Rage Love Complexity: A Brief Review and Reflections

Zoe Blaq Cover Design 2

Last week I had the honor and pleasure of reading and reviewing I’Nasah Crockett’s Death Valley. This week I finally received a chapbook from Zoe Blaq entitled Rage Love Complexity. Like Death Valley, I read it at a time in which my nerves were raw and exposed, so the subject matter hit a little close to home.

You see Zoe’s work deals not only with healing but also with the scars that make that healing an essential part of a black woman’s life. The rage that comes with everything this world throws at us is real, but so many of us do not have an outlet to express that rage safely. Instead, we’re expected to swallow it and be strong so that others may use our scars to heal themselves. But so many of us have never been taught to take that rage and “stroke the ego of an invisible man” who doesn’t give us the same.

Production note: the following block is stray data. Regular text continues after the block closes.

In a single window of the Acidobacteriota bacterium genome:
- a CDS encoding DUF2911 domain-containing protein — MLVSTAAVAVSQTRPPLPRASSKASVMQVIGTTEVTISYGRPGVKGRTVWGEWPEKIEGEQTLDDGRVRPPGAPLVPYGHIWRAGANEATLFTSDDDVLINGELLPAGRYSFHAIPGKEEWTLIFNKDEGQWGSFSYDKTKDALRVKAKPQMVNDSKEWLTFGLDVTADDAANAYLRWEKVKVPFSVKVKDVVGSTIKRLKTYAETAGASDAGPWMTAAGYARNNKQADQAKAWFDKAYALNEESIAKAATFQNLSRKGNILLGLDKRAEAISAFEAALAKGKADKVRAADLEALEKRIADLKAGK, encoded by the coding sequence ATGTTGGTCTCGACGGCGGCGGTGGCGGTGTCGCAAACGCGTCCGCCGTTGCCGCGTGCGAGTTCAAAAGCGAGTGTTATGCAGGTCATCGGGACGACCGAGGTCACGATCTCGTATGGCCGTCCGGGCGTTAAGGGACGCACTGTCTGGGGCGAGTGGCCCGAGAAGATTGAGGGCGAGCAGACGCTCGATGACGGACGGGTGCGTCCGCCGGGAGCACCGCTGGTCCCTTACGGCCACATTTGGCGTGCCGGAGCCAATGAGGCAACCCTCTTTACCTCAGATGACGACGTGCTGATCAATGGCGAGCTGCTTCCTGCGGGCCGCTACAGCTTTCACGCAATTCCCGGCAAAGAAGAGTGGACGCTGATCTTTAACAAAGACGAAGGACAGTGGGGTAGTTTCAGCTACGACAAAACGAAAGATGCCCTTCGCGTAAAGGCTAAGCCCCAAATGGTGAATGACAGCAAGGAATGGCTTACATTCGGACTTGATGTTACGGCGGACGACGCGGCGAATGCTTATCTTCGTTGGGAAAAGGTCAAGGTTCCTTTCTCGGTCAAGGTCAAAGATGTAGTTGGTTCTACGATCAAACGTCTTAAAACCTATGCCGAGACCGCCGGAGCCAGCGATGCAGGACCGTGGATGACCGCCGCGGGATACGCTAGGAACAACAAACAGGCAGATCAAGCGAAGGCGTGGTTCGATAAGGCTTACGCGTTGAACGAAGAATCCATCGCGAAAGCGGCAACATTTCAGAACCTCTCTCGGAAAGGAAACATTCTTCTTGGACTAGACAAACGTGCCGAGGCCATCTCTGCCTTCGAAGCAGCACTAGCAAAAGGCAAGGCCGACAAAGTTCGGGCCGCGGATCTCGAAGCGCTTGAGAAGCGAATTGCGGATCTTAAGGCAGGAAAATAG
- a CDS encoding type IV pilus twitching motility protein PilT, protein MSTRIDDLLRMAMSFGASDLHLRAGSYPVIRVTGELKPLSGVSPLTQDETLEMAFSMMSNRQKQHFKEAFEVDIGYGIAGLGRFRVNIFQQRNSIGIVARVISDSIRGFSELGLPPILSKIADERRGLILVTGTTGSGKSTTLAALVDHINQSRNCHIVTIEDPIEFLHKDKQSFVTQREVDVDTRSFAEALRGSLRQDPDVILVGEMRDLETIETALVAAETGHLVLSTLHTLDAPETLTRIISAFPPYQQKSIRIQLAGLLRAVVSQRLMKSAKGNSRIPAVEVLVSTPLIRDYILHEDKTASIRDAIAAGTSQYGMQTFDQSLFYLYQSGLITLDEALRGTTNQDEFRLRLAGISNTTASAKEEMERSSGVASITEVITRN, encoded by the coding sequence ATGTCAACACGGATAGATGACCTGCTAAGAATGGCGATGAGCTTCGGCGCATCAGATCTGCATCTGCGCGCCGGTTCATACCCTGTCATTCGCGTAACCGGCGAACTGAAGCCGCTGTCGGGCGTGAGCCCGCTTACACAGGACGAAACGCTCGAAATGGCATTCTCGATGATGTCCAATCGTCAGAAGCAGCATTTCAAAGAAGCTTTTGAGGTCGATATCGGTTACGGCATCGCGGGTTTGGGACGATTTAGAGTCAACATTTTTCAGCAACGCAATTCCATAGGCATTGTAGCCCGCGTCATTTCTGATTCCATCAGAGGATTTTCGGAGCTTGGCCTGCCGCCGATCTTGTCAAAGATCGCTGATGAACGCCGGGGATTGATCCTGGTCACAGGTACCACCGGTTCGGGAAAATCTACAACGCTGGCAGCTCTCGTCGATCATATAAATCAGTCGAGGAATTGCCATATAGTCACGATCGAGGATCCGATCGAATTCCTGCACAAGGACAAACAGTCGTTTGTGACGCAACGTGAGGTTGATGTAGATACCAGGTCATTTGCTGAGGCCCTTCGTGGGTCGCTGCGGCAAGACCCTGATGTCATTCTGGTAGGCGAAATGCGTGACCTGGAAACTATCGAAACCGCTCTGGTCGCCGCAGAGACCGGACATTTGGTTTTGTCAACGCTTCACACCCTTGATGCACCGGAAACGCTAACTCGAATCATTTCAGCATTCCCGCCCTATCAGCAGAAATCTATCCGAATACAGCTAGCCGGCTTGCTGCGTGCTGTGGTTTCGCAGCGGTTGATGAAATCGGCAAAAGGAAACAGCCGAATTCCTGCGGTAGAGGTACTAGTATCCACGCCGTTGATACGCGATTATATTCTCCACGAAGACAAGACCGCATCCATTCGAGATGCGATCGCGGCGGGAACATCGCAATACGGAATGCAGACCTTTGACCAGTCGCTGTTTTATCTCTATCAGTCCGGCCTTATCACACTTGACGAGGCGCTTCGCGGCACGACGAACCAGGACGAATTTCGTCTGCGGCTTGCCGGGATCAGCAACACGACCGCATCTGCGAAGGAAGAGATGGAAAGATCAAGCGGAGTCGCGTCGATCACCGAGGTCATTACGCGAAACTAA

Yes, the Rage section cuts to the bone, but Love has its bitter and sweet moments as well. “I Love My Skin and Nappy Hair” is something so many of us have experienced-that fine line between self-love and overcoming the self-hate instilled in us for so long. Zoe captures that perfectly in the first few lines declaring her love of self but admitting confusion when she hears “Black Is Beautiful” but dark is ugly. Yet, odes to black womanhood simply resonate as if we never have to question our own worth.

Of course, Complexity lives up to its title with a mix of haiku, poetry and diary entries. So much of this section so obviously comes from Zoe’s experiences working with children and as a mental health therapist. I also found some of her love of nature that I often see on her Tumblr blog on a daily basis. The haiku selections are so reflective of the entire chapbook: short but sweet and powerful. This is definitely one for those of us dealing with blackgirl isht on the daily and need to feel a little less alone.